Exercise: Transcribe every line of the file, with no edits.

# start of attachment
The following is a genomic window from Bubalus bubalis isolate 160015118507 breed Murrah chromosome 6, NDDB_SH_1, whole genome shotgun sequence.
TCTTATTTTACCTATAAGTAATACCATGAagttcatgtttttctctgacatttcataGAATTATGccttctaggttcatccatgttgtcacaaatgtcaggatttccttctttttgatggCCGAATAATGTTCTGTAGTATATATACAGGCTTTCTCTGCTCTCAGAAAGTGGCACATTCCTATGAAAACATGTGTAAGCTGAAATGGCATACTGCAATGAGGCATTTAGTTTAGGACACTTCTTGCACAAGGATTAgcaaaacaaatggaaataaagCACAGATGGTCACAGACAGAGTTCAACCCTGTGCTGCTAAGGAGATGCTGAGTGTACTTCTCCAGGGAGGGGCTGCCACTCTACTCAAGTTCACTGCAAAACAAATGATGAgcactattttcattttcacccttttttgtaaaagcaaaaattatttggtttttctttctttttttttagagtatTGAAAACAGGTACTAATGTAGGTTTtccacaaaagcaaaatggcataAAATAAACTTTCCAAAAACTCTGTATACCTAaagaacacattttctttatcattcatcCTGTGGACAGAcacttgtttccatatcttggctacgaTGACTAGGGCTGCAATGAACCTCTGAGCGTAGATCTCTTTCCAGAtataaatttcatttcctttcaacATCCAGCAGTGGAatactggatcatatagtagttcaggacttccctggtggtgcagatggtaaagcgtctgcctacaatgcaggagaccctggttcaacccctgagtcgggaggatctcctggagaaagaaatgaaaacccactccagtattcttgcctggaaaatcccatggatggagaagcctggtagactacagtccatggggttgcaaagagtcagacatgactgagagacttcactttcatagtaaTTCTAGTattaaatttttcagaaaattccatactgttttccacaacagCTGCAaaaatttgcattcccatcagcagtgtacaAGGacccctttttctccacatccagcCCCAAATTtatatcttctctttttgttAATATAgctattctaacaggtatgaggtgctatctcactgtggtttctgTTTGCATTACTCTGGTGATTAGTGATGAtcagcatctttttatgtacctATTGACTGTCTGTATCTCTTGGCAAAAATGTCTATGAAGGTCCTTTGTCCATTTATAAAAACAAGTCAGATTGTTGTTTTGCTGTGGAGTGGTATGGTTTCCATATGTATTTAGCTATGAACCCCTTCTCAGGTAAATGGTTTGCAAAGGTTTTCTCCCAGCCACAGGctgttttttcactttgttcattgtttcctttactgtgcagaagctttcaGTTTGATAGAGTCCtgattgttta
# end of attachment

The following is a genomic window from Bubalus bubalis isolate 160015118507 breed Murrah chromosome 6, NDDB_SH_1, whole genome shotgun sequence.
TCTTATTTTACCTATAAGTAATACCATGAagttcatgtttttctctgacatttcataGAATTATGccttctaggttcatccatgttgtcacaaatgtcaggatttccttctttttgatggCCGAATAATGTTCTGTAGTATATATACAGGCTTTCTCTGCTCTCAGAAAGTGGCACATTCCTATGAAAACATGTGTAAGCTGAAATGGCATACTGCAATGAGGCATTTAGTTTAGGACACTTCTTGCACAAGGATTAgcaaaacaaatggaaataaagCACAGATGGTCACAGACAGAGTTCAACCCTGTGCTGCTAAGGAGATGCTGAGTGTACTTCTCCAGGGAGGGGCTGCCACTCTACTCAAGTTCACTGCAAAACAAATGATGAgcactattttcattttcacccttttttgtaaaagcaaaaattatttggtttttctttctttttttttagagtatTGAAAACAGGTACTAATGTAGGTTTtccacaaaagcaaaatggcataAAATAAACTTTCCAAAAACTCTGTATACCTAaagaacacattttctttatcattcatcCTGTGGACAGAcacttgtttccatatcttggctacgaTGACTAGGGCTGCAATGAACCTCTGAGCGTAGATCTCTTTCCAGAtataaatttcatttcctttcaacATCCAGCAGTGGAatactggatcatatagtagttcaggacttccctggtggtgcagatggtaaagcgtctgcctacaatgcaggagaccctggttcaacccctgagtcgggaggatctcctggagaaagaaatgaaaacccactccagtattcttgcctggaaaatcccatggatggagaagcctggtagactacagtccatggggttgcaaagagtcagacatgactgagagacttcactttcatagtaaTTCTAGTattaaatttttcagaaaattccatactgttttccacaacagCTGCAaaaatttgcattcccatcagcagtgtacaAGGacccctttttctccacatccagcCCCAAATTtatatcttctctttttgttAATATAgctattctaacaggtatgaggtgctatctcactgtggtttctgTTTGCATTACTCTGGTGATTAGTGATGAtcagcatctttttatgtacctATTGACTGTCTGTATCTCTTGGCAAAAATGTCTATGAAGGTCCTTTGTCCATTTATAAAAACAAGTCAGATTGTTGTTTTGCTGTGGAGTGGTATGGTTTCCATATGTATTTAGCTATGAACCCCTTCTCAGGTAAATGGTTTGCAAAGGTTTTCTCCCAGCCACAGGctgttttttcactttgttcattgtttcctttactgtgcagaagctttcaGTTTGATAGAGTCCtgattgttta